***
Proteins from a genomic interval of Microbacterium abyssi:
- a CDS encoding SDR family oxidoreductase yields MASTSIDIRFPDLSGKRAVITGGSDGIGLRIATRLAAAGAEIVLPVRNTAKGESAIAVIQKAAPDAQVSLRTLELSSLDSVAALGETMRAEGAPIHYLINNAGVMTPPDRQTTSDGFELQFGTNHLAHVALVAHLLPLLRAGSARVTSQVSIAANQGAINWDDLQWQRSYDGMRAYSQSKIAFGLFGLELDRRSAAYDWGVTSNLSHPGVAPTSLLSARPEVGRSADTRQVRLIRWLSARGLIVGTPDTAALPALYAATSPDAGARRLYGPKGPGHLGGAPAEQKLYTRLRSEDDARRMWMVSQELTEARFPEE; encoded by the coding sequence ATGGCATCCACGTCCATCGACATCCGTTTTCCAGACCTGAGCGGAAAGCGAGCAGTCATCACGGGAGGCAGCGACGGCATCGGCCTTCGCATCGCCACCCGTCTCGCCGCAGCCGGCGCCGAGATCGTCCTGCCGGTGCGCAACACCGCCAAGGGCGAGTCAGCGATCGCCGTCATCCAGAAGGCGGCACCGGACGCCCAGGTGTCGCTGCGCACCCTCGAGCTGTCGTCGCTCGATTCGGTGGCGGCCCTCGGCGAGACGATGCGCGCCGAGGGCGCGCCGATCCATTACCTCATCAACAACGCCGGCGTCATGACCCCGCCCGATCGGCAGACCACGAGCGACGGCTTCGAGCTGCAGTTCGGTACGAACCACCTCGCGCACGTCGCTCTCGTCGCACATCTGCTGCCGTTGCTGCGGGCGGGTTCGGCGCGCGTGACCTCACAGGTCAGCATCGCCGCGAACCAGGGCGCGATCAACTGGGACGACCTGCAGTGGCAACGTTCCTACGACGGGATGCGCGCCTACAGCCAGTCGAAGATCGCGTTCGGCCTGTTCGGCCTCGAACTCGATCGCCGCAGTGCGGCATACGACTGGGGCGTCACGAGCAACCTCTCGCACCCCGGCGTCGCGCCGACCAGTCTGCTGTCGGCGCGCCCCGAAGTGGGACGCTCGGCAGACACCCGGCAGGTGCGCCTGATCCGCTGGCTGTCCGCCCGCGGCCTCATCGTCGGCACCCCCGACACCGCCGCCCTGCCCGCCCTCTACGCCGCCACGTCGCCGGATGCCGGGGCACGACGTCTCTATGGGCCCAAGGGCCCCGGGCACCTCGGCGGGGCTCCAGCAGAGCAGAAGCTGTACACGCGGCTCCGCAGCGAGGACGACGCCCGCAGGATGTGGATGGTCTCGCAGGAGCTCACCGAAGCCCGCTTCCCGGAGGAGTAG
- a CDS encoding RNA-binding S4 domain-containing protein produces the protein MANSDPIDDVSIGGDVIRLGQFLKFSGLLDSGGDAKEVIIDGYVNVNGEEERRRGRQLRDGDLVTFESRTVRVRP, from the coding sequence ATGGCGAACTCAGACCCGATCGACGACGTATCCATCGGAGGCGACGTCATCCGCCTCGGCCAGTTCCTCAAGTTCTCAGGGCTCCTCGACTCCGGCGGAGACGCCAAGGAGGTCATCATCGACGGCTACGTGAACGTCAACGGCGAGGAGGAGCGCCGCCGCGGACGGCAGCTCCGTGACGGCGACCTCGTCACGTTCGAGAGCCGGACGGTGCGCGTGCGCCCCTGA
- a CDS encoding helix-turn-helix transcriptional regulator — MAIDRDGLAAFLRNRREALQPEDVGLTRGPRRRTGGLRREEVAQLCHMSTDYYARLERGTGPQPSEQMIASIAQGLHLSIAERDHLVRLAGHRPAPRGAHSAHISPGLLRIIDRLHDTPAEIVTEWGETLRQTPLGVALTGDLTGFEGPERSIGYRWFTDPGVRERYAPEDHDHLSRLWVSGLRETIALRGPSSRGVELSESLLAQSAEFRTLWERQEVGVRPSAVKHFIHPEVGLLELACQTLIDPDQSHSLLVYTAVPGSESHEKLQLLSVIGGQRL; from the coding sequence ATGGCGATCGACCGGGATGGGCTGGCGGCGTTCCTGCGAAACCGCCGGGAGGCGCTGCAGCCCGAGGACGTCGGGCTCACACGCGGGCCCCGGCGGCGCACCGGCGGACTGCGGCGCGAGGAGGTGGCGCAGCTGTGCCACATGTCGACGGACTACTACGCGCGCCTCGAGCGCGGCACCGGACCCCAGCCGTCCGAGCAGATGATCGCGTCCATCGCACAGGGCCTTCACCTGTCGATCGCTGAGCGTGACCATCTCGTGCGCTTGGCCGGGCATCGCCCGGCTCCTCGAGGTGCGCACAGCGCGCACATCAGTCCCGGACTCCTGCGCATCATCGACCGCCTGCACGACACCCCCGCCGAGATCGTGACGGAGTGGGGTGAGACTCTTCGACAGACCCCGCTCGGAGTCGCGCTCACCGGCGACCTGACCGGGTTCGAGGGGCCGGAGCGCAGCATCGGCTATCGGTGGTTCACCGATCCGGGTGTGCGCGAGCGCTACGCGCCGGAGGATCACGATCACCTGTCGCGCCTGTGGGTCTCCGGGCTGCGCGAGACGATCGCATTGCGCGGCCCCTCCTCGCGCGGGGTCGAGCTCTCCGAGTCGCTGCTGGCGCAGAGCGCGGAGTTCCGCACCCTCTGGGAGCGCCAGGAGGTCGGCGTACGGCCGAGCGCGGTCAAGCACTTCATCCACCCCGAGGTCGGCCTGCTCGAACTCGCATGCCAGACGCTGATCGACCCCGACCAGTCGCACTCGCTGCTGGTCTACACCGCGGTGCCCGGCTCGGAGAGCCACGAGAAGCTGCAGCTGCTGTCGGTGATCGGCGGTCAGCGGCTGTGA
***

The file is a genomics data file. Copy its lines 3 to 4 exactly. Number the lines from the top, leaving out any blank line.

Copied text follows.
- a CDS encoding RNA-binding S4 domain-containing protein produces the protein MANSDPIDDVSIGGDVIRLGQFLKFSGLLDSGGDAKEVIIDGYVNVNGEEERRRGRQLRDGDLVTFESRTVRVRP, from the coding sequence ATGGCGAACTCAGACCCGATCGACGACGTATCCATCGGAGGCGACGTCATCCGCCTCGGCCAGTTCCTCAAGTTCTCAGGGCTCCTCGACTCCGGCGGAGACGCCAAGGAGGTCATCATCGACGGCTACGTGAACGTCAACGGCGAGGAGGAGCGCCGCCGCGGACGGCAGCTCCGTGACGGCGACCTCGTCACGTTCGAGAGCCGGACGGTGCGCGTGCGCCCCTGA
- a CDS encoding helix-turn-helix transcriptional regulator — MAIDRDGLAAFLRNRREALQPEDVGLTRGPRRRTGGLRREEVAQLCHMSTDYYARLERGTGPQPSEQMIASIAQGLHLSIAERDHLVRLAGHRPAPRGAHSAHISPGLLRIIDRLHDTPAEIVTEWGETLRQTPLGVALTGDLTGFEGPERSIGYRWFTDPGVRERYAPEDHDHLSRLWVSGLRETIALRGPSSRGVELSESLLAQSAEFRTLWERQEVGVRPSAVKHFIHPEVGLLELACQTLIDPDQSHSLLVYTAVPGSESHEKLQLLSVIGGQRL; from the coding sequence ATGGCGATCGACCGGGATGGGCTGGCGGCGTTCCTGCGAAACCGCCGGGAGGCGCTGCAGCCCGAGGACGTCGGGCTCACACGCGGGCCCCGGCGGCGCACCGGCGGACTGCGGCGCGAGGAGGTGGCGCAGCTGTGCCACATGTCGACGGACTACTACGCGCGCCTCGAGCGCGGCACCGGACCCCAGCCGTCCGAGCAGATGATCGCGTCCATCGCACAGGGCCTTCACCTGTCGATCGCTGAGCGTGACCATCTCGTGCGCTTGGCCGGGCATCGCCCGGCTCCTCGAGGTGCGCACAGCGCGCACATCAGTCCCGGACTCCTGCGCATCATCGACCGCCTGCACGACACCCCCGCCGAGATCGTGACGGAGTGGGGTGAGACTCTTCGACAGACCCCGCTCGGAGTCGCGCTCACCGGCGACCTGACCGGGTTCGAGGGGCCGGAGCGCAGCATCGGCTATCGGTGGTTCACCGATCCGGGTGTGCGCGAGCGCTACGCGCCGGAGGATCACGATCACCTGTCGCGCCTGTGGGTCTCCGGGCTGCGCGAGACGATCGCATTGCGCGGCCCCTCCTCGCGCGGGGTCGAGCTCTCCGAGTCGCTGCTGGCGCAGAGCGCGGAGTTCCGCACCCTCTGGGAGCGCCAGGAGGTCGGCGTACGGCCGAGCGCGGTCAAGCACTTCATCCACCCCGAGGTCGGCCTGCTCGAACTCGCATGCCAGACGCTGATCGACCCCGACCAGTCGCACTCGCTGCTGGTCTACACCGCGGTGCCCGGCTCGGAGAGCCACGAGAAGCTGCAGCTGCTGTCGGTGATCGGCGGTCAGCGGCTGTGA